Symantec Revamps Security OfferingsExperts Ponder Whether Anti-Virus Market is 'Dead'
Symantec is taking a new approach to advanced threat protection by revamping its security offerings in an effort to enable quicker detection and response to security incidents.
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The company's announcement of a new strategy comes after Brian Dye, senior vice president of Symantec Information Security, told The Wall Street Journal that the market for anti-malware software, Symantec's long-time core product, "is dead."
Elizabeth Soares, a spokeswoman for Symantec, followed up on Dye's statement, saying: "The era of AV-only is over. Companies need comprehensive attack prevention that integrates the full range of security technologies." But anti-virus applications continue to be an important part of the company's portfolio, Soares says. "Combined with intelligence and other technologies we are pioneering, we can solve larger customer problems."
Symantec's new approach to security is a welcome sign given the rapidly evolving threat environment, says Shirley Inscoe, a fraud analyst at Aite Group. "It is a whole new world, and it is good to see a major firm admit they must make radical changes in philosophy, approach and product to provide the security needed," she says.
New Security Offerings
Within the next six months, Symantec will introduce a new incident response service as well as a new intelligence service, which will provide threat visibility and analytics. The company will offer advanced reports on threat actors, providing "visibility into the types of attacks that may target an organization," according to the announcement.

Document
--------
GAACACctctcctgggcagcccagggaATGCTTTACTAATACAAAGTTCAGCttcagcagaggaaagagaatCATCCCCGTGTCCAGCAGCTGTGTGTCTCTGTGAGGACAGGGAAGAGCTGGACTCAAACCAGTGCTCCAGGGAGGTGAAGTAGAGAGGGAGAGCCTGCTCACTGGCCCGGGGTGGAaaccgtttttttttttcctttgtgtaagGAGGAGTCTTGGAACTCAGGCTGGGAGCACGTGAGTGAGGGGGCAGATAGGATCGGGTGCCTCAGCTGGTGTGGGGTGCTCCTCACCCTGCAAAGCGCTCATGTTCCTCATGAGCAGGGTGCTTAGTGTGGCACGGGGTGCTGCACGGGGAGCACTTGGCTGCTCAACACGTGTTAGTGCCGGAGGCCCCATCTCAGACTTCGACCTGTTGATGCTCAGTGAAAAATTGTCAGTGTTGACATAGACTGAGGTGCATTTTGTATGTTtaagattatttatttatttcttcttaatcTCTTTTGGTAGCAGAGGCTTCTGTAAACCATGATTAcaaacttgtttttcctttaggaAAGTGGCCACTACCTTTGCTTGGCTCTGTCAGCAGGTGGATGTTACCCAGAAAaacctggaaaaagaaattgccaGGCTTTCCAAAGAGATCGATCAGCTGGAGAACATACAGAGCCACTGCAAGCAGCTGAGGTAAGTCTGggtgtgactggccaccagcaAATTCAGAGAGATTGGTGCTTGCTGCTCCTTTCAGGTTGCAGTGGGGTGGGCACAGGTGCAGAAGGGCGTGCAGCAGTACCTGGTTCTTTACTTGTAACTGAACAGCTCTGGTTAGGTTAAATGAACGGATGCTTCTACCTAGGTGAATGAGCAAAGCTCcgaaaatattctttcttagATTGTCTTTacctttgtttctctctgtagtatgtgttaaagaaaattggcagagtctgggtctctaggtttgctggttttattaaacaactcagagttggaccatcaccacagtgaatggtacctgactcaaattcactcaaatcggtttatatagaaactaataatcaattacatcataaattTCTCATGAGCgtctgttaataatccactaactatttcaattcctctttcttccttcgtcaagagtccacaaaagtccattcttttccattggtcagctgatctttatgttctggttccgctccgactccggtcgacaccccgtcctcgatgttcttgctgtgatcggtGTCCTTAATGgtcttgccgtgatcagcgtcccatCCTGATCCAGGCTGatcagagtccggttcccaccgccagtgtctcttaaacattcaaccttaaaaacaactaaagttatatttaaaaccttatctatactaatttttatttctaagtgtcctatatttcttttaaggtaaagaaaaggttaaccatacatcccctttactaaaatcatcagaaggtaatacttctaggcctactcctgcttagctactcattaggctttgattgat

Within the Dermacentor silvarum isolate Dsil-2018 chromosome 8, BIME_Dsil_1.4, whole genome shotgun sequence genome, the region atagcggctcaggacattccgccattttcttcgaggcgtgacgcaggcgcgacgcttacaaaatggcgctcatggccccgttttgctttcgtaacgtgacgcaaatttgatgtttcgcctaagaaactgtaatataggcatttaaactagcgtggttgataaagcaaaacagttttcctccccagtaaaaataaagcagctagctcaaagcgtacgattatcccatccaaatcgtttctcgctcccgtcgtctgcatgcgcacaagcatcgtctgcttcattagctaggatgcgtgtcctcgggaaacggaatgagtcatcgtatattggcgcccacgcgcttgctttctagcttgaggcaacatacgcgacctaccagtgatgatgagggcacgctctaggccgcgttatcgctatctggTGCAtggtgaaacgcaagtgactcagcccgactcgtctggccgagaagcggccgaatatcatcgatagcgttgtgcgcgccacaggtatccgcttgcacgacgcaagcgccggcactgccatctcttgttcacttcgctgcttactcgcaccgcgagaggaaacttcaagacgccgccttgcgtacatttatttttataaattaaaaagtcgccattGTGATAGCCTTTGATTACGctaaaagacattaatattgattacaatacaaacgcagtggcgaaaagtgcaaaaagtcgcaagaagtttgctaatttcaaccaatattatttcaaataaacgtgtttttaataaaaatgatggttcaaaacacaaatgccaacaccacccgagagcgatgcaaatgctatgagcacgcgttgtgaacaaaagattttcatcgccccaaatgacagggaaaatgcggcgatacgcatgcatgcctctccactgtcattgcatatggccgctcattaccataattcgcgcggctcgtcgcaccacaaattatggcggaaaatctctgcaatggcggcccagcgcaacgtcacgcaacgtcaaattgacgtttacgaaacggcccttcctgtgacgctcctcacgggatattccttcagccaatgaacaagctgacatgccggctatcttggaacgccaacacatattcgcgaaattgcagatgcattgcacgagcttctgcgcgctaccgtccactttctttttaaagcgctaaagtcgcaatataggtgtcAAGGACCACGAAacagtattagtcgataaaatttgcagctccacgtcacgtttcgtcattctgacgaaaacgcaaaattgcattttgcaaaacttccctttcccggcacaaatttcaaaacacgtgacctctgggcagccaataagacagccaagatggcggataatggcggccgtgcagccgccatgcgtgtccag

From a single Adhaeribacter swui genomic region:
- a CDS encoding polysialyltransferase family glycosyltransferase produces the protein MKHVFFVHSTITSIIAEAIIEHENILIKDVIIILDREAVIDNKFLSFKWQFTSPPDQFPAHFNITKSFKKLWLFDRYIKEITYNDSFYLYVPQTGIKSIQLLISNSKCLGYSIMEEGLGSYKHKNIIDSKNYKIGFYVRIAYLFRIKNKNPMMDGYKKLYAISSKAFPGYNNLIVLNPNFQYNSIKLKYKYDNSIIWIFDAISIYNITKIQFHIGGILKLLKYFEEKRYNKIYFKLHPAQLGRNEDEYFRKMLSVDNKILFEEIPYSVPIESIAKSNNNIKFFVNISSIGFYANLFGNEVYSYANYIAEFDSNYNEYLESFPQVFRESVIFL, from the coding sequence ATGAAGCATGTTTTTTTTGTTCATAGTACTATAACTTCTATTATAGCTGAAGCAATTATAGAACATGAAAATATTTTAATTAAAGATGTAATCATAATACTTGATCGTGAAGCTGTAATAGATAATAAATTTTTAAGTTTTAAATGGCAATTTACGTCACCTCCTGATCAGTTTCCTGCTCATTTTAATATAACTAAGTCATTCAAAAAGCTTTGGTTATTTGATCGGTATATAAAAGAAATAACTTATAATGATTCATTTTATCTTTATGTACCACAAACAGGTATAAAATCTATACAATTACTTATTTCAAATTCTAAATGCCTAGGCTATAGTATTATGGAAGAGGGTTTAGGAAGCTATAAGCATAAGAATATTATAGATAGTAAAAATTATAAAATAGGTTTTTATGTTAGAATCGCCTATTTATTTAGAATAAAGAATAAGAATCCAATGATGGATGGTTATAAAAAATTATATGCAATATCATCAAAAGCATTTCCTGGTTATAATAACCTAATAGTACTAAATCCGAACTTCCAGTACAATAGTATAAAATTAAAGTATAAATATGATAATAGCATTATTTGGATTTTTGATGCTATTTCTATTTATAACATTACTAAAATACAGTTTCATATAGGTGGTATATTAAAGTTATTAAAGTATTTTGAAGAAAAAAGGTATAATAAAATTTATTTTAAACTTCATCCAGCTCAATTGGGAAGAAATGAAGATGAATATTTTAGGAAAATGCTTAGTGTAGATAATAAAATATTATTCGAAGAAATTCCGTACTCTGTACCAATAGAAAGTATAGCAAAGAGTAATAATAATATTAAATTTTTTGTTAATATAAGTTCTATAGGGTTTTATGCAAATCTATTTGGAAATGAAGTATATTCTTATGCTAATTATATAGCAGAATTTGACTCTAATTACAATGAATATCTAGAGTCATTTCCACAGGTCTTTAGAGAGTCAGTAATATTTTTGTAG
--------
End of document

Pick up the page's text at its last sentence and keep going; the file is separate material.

Symantec also is developing a new product, the Advanced Threat Protection Solution, which is scheduled to be in beta testing within six months and generally available within the next 12 months. This end-to-end solution will deliver integrated advanced threat protection - across the endpoint, e-mail and gateway - to provide customers with detection and response capabilities at each control point, the company says.
"To successfully defend against the types of targeted attacks we're seeing today, you need to expand the focus from prevention to detection and response," Dye says in the announcement. "Network security alone isn't going to solve the problem. Adversaries are targeting all control points, from the gateway to e-mail to the endpoint. Organizations need security across these control points working together, with incident response capabilities and global information intelligence, to beat the bad guys."
Is Anti-Virus Software Dead?
The comment from Symantec's Dye on the market for anti-virus apps being "dead" was met with differing views from security experts.
"For the sake of argument, if anti-virus catches one-third of all incoming viruses, it means you have to spend 30 percent less time cleaning up infected systems," says Anton Chuvakin, a research vice president at the consultancy Gartner.
"To me, it is still pretty useful," he adds. "At what level of effectiveness would you state that a technology is dead? Frankly, nothing in security is ever dead."
But Inscoe of Aite Group sees anti-virus software as being "fairly useless" given today's threatscape. "The types of threats in today's environment evolve so rapidly, anti-virus software is outdated by the time it is installed," she says. "So, as a stand-alone protection, it is dead."
Inscoe also argues the change in attitude towards anti-virus applications is a result of cybercriminals becoming increasingly sophisticated in finding new ways to gain access to sensitive information. "They find a vulnerability nobody even thought about from a security perspective," she says. "End-point to end-point security really is a basic requirement going forward."
Effective security requires a blend of many solutions, Chuvakin says, including those that are host- and network-based, signature- and anomaly-based, and prevention and detection and response-based. "No one tool type will rule the threat mitigation landscape."